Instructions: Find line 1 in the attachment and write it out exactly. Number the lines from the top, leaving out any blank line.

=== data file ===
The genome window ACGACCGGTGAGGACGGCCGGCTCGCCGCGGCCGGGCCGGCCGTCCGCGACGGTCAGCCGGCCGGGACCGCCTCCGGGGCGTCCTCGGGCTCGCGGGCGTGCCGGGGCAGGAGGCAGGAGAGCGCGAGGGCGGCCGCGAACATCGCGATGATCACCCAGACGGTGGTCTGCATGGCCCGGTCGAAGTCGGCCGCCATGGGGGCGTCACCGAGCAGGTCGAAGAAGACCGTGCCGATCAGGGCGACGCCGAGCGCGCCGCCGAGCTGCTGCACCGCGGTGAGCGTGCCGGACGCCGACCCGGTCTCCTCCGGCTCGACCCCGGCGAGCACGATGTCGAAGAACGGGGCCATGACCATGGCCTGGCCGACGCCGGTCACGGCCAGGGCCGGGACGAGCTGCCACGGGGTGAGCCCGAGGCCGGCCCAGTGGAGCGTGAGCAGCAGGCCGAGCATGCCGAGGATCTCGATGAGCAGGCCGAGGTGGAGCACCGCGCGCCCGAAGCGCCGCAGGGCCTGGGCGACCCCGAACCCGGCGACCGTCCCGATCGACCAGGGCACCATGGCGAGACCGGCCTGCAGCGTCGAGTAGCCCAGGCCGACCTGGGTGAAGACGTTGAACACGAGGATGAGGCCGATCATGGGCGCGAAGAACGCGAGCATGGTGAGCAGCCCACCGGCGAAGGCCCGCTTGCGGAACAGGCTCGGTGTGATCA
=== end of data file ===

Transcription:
The genome window ACGACCGGTGAGGACGGCCGGCTCGCCGCGGCCGGGCCGGCCGTCCGCGACGGTCAGCCGGCCGGGACCGCCTCCGGGGCGTCCTCGGGCTCGCGGGCGTGCCGGGGCAGGAGGCAGGAGAGCGCGAGGGCGGCCGCGAACATCGCGATGATCACCCAGACGGTGGTCTGCATGGCCCGGTCGAAGTCGGCCGCCATGGGGGCGTCACCGAGCAGGTCGAAGAAGACCGTGCCGATCAGGGCGACGCCGAGCGCGCCGCCGAGCTGCTGCACCGCGGTGAGCGTGCCGGACGCCGACCCGGTCTCCTCCGGCTCGACCCCGGCGAGCACGATGTCGAAGAACGGGGCCATGACCATGGCCTGGCCGACGCCGGTCACGGCCAGGGCCGGGACGAGCTGCCACGGGGTGAGCCCGAGGCCGGCCCAGTGGAGCGTGAGCAGCAGGCCGAGCATGCCGAGGATCTCGATGAGCAGGCCGAGGTGGAGCACCGCGCGCCCGAAGCGCCGCAGGGCCTGGGCGACCCCGAACCCGGCGACCGTCCCGATCGACCAGGGCACCATGGCGAGACCGGCCTGCAGCGTCGAGTAGCCCAGGCCGACCTGGGTGAAGACGTTGAACACGAGGATGAGGCCGATCATGGGCGCGAAGAACGCGAGCATGGTGAGCAGCCCACCGGCGAAGGCCCGCTTGCGGAACAGGCTCGGTGTGATCA